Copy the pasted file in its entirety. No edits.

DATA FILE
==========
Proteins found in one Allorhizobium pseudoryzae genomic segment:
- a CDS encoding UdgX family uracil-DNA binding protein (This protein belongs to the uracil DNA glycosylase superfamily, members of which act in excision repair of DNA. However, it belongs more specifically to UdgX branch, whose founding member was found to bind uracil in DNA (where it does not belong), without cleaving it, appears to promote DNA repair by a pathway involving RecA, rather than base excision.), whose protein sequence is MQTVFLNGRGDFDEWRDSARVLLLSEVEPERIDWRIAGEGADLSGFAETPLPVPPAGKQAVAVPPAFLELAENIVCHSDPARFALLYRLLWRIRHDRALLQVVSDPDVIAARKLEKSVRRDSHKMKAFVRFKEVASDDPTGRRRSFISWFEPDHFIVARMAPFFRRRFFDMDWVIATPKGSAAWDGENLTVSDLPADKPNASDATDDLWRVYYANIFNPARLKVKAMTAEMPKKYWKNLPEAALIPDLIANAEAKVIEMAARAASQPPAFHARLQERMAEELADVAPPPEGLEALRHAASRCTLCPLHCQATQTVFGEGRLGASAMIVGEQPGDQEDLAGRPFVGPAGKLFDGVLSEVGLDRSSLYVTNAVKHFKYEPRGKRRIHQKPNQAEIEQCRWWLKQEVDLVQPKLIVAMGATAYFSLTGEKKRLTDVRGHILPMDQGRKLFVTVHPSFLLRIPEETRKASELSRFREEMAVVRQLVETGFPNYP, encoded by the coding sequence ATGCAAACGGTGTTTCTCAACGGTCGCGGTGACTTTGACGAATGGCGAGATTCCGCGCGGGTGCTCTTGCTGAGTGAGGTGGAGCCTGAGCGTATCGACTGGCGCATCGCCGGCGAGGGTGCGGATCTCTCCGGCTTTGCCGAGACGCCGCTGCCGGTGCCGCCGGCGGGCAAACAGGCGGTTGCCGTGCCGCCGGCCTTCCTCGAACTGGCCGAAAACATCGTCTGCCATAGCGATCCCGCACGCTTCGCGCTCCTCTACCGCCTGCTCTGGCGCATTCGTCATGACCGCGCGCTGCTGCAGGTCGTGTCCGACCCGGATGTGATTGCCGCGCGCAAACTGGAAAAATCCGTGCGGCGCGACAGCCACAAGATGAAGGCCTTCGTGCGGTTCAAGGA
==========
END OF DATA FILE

Proteins found in one Allorhizobium pseudoryzae genomic segment:
- a CDS encoding UdgX family uracil-DNA binding protein (This protein belongs to the uracil DNA glycosylase superfamily, members of which act in excision repair of DNA. However, it belongs more specifically to UdgX branch, whose founding member was found to bind uracil in DNA (where it does not belong), without cleaving it, appears to promote DNA repair by a pathway involving RecA, rather than base excision.), whose protein sequence is MQTVFLNGRGDFDEWRDSARVLLLSEVEPERIDWRIAGEGADLSGFAETPLPVPPAGKQAVAVPPAFLELAENIVCHSDPARFALLYRLLWRIRHDRALLQVVSDPDVIAARKLEKSVRRDSHKMKAFVRFKEVASDDPTGRRRSFISWFEPDHFIVARMAPFFRRRFFDMDWVIATPKGSAAWDGENLTVSDLPADKPNASDATDDLWRVYYANIFNPARLKVKAMTAEMPKKYWKNLPEAALIPDLIANAEAKVIEMAARAASQPPAFHARLQERMAEELADVAPPPEGLEALRHAASRCTLCPLHCQATQTVFGEGRLGASAMIVGEQPGDQEDLAGRPFVGPAGKLFDGVLSEVGLDRSSLYVTNAVKHFKYEPRGKRRIHQKPNQAEIEQCRWWLKQEVDLVQPKLIVAMGATAYFSLTGEKKRLTDVRGHILPMDQGRKLFVTVHPSFLLRIPEETRKASELSRFREEMAVVRQLVETGFPNYP, encoded by the coding sequence ATGCAAACGGTGTTTCTCAACGGTCGCGGTGACTTTGACGAATGGCGAGATTCCGCGCGGGTGCTCTTGCTGAGTGAGGTGGAGCCTGAGCGTATCGACTGGCGCATCGCCGGCGAGGGTGCGGATCTCTCCGGCTTTGCCGAGACGCCGCTGCCGGTGCCGCCGGCGGGCAAACAGGCGGTTGCCGTGCCGCCGGCCTTCCTCGAACTGGCCGAAAACATCGTCTGCCATAGCGATCCCGCACGCTTCGCGCTCCTCTACCGCCTGCTCTGGCGCATTCGTCATGACCGCGCGCTGCTGCAGGTCGTGTCCGACCCGGATGTGATTGCCGCGCGCAAACTGGAAAAATCCGTGCGGCGCGACAGCCACAAGATGAAGGCCTTCGTGCGGTTCAAGGA